Monday, April 23, 2012

Medicare v. Medicaid – A long-term care perspective

Based on the similarity of their names, confusing Medicare with Medicaid is easy. However, there are stark differences between what the programs provide to their respective participants.

Medicare is a national health insurance program for which most people 65 years of age and older can qualify.  It is most notably known for its difference coverages: Part A (hospital and other outpatient services), Part B (physician visits), and Part D (prescription drugs).  With respect to long term care coverage, Medicare will only pay for a stay in a nursing home care provisionally after a hospital stay of at least three days. In a best case scenario, Medicare will cover up to 100 days of skilled nursing facility care for rehabilitation. 

Medicaid, on the other hand, is a public benefit or entitlement program that is primarily funded by the federal government and administered by each state.  Medicaid is known as MassHealth in Massachusetts.  Upon qualification both financially and medically, Medicaid will pay for long-term care in a nursing home for as long as the resident requires said care.  If eligible for Medicaid, the nursing home resident will only be required to pay his or her monthly income to the long-term care facility less any allowable deductions.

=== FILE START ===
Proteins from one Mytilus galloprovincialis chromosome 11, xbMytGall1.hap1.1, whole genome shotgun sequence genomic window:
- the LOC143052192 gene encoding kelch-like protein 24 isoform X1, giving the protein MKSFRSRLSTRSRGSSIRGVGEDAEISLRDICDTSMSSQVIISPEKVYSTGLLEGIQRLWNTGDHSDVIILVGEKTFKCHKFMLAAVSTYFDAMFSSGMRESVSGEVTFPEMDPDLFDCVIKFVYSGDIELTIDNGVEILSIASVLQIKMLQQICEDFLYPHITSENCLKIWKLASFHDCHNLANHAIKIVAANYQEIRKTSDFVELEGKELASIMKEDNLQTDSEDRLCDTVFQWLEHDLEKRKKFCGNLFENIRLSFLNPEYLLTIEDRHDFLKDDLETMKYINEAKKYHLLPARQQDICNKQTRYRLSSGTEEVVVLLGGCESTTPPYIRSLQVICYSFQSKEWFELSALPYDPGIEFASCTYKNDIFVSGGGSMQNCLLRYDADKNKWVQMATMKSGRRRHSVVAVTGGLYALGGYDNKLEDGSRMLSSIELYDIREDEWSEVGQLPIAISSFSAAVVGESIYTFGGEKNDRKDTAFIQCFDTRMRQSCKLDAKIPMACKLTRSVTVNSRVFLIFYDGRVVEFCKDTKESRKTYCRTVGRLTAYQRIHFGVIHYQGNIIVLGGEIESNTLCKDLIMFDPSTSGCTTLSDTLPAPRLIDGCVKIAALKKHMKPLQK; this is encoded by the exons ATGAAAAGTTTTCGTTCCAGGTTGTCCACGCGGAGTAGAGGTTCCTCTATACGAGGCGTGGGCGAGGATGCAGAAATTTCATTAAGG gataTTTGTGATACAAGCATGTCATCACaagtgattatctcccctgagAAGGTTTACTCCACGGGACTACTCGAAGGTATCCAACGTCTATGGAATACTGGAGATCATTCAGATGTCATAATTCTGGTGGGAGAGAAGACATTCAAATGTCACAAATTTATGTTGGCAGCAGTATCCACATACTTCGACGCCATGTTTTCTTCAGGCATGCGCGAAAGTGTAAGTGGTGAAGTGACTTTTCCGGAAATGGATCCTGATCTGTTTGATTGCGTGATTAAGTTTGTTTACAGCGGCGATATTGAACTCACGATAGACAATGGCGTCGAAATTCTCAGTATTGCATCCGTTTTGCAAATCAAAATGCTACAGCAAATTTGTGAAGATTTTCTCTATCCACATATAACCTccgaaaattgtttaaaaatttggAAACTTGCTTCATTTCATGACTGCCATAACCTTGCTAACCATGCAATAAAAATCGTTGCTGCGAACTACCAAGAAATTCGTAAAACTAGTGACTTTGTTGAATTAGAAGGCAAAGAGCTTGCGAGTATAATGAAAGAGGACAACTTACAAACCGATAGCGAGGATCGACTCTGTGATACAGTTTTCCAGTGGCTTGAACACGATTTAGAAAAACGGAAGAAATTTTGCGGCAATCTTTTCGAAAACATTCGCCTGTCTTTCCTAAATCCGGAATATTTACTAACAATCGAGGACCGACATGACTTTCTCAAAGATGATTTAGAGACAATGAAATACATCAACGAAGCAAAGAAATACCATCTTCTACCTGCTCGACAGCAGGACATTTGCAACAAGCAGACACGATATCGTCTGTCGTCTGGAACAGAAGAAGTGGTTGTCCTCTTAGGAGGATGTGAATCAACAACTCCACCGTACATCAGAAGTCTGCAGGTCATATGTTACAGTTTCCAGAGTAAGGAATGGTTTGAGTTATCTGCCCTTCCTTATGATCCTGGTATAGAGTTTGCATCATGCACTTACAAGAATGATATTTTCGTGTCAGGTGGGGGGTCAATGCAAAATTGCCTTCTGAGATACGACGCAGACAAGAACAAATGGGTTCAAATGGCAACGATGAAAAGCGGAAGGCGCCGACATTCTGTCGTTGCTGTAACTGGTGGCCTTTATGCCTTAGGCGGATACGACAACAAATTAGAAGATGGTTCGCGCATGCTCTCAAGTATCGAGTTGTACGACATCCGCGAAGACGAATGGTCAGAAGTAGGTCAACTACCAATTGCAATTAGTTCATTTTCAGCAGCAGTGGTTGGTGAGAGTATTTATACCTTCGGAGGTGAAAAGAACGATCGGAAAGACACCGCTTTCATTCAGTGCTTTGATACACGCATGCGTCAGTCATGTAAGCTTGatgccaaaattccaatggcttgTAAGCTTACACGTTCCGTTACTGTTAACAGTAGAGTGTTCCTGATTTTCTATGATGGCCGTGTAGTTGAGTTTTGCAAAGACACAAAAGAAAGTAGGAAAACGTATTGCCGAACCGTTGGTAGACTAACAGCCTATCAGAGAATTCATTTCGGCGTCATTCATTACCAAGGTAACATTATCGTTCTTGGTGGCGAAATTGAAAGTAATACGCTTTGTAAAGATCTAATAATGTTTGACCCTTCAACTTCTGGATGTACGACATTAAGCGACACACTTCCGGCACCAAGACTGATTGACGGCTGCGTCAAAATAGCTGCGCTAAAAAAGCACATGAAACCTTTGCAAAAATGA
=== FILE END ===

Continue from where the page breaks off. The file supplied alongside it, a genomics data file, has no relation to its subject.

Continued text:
Unfortunately, the majority of nursing home residents enter a facility without having done any planning which forces them to private pay until they are destitute.  In this way, many spend themselves into abject poverty even though, through appropriate planning, eligibility for Medicaid could have been obtained sooner and could have preserved their assets for a spouse at home or future generations.

Proper planning would consist of utilizing the 100 days of Medicare coverage coupled with Medicaid coverage, which can be obtained retroactively up to three months prior to submission of an application for benefits.  As I always like to say, “Plan in Advance to give your loved ones a chance or procrastinate and leave it up to the state!”
For more information, please visit my website:, e-mail me ( or call me at (508) 797-3010.